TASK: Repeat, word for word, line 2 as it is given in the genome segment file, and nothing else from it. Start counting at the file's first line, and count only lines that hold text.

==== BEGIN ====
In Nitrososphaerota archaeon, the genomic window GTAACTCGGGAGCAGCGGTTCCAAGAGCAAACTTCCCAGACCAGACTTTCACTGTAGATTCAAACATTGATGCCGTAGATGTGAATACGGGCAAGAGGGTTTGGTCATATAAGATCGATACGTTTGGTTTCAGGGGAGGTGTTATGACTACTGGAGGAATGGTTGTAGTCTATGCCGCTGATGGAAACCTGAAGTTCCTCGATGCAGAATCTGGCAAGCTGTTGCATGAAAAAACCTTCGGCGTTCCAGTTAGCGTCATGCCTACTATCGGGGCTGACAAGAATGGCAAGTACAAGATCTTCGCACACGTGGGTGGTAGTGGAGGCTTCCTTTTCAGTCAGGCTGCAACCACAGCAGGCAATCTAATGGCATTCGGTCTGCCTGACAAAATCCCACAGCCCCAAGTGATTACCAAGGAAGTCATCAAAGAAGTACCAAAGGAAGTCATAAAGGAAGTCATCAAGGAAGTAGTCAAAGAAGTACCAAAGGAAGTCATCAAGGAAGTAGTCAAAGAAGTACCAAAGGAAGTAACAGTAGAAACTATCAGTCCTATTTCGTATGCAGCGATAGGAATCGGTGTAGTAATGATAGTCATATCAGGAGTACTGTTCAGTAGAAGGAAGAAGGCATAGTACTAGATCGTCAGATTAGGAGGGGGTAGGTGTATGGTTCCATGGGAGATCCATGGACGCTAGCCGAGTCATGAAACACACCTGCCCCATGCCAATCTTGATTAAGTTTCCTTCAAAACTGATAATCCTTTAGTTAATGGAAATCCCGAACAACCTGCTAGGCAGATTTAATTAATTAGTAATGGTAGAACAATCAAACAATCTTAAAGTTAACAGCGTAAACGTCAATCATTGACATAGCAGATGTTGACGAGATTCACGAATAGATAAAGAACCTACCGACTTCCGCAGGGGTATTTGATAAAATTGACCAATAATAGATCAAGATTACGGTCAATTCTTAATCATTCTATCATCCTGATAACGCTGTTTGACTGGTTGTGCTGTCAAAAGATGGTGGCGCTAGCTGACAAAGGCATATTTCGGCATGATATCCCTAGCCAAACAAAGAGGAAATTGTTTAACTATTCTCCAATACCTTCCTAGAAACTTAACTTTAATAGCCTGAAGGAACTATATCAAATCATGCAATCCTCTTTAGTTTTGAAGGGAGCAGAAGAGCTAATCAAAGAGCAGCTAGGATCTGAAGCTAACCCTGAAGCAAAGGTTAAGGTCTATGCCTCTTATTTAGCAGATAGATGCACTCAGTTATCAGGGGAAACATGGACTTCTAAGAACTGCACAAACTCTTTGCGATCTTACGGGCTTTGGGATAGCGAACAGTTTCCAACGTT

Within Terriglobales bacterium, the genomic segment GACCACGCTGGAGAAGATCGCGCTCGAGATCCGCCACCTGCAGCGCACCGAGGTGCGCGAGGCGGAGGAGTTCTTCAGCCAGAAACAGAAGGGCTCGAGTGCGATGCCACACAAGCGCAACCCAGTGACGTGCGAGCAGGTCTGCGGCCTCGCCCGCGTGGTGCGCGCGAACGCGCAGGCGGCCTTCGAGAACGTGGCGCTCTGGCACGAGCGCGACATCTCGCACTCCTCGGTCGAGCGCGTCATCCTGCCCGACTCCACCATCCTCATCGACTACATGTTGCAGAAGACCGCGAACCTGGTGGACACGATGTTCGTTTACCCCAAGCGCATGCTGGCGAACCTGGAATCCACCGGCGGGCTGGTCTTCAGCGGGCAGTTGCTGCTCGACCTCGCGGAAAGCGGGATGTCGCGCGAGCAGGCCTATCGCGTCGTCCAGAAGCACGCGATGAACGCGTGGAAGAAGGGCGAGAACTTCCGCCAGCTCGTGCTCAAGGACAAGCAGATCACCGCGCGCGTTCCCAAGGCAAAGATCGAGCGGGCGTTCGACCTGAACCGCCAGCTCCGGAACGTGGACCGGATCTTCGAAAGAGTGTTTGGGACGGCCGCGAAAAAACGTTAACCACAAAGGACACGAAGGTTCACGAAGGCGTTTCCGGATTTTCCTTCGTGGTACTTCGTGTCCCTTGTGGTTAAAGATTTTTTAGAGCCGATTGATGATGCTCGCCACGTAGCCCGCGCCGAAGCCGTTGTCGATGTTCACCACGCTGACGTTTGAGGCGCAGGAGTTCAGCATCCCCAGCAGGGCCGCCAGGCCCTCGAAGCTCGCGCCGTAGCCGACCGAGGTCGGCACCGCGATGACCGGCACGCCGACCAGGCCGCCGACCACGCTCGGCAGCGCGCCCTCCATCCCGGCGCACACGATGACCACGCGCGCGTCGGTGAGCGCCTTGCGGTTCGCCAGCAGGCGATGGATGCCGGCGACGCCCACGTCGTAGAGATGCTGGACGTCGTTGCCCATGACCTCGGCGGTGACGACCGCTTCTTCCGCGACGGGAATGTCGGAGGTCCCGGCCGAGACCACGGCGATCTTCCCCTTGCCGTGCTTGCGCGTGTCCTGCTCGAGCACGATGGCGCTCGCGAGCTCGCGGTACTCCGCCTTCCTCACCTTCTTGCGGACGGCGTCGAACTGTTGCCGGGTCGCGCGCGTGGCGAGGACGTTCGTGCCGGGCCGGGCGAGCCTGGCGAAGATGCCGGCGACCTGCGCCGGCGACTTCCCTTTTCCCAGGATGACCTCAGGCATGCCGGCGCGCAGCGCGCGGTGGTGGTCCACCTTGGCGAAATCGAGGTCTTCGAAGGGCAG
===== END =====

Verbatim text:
Within Terriglobales bacterium, the genomic segment GACCACGCTGGAGAAGATCGCGCTCGAGATCCGCCACCTGCAGCGCACCGAGGTGCGCGAGGCGGAGGAGTTCTTCAGCCAGAAACAGAAGGGCTCGAGTGCGATGCCACACAAGCGCAACCCAGTGACGTGCGAGCAGGTCTGCGGCCTCGCCCGCGTGGTGCGCGCGAACGCGCAGGCGGCCTTCGAGAACGTGGCGCTCTGGCACGAGCGCGACATCTCGCACTCCTCGGTCGAGCGCGTCATCCTGCCCGACTCCACCATCCTCATCGACTACATGTTGCAGAAGACCGCGAACCTGGTGGACACGATGTTCGTTTACCCCAAGCGCATGCTGGCGAACCTGGAATCCACCGGCGGGCTGGTCTTCAGCGGGCAGTTGCTGCTCGACCTCGCGGAAAGCGGGATGTCGCGCGAGCAGGCCTATCGCGTCGTCCAGAAGCACGCGATGAACGCGTGGAAGAAGGGCGAGAACTTCCGCCAGCTCGTGCTCAAGGACAAGCAGATCACCGCGCGCGTTCCCAAGGCAAAGATCGAGCGGGCGTTCGACCTGAACCGCCAGCTCCGGAACGTGGACCGGATCTTCGAAAGAGTGTTTGGGACGGCCGCGAAAAAACGTTAACCACAAAGGACACGAAGGTTCACGAAGGCGTTTCCGGATTTTCCTTCGTGGTACTTCGTGTCCCTTGTGGTTAAAGATTTTTTAGAGCCGATTGATGATGCTCGCCACGTAGCCCGCGCCGAAGCCGTTGTCGATGTTCACCACGCTGACGTTTGAGGCGCAGGAGTTCAGCATCCCCAGCAGGGCCGCCAGGCCCTCGAAGCTCGCGCCGTAGCCGACCGAGGTCGGCACCGCGATGACCGGCACGCCGACCAGGCCGCCGACCACGCTCGGCAGCGCGCCCTCCATCCCGGCGCACACGATGACCACGCGCGCGTCGGTGAGCGCCTTGCGGTTCGCCAGCAGGCGATGGATGCCGGCGACGCCCACGTCGTAGAGATGCTGGACGTCGTTGCCCATGACCTCGGCGGTGACGACCGCTTCTTCCGCGACGGGAATGTCGGAGGTCCCGGCCGAGACCACGGCGATCTTCCCCTTGCCGTGCTTGCGCGTGTCCTGCTCGAGCACGATGGCGCTCGCGAGCTCGCGGTACTCCGCCTTCCTCACCTTCTTGCGGACGGCGTCGAACTGTTGCCGGGTCGCGCGCGTGGCGAGGACGTTCGTGCCGGGCCGGGCGAGCCTGGCGAAGATGCCGGCGACCTGCGCCGGCGACTTCCCTTTTCCCAGGATGACCTCAGGCATGCCGGCGCGCAGCGCGCGGTGGTGGTCCACCTTGGCGAAATCGAGGTCTTCGAAGGGCAG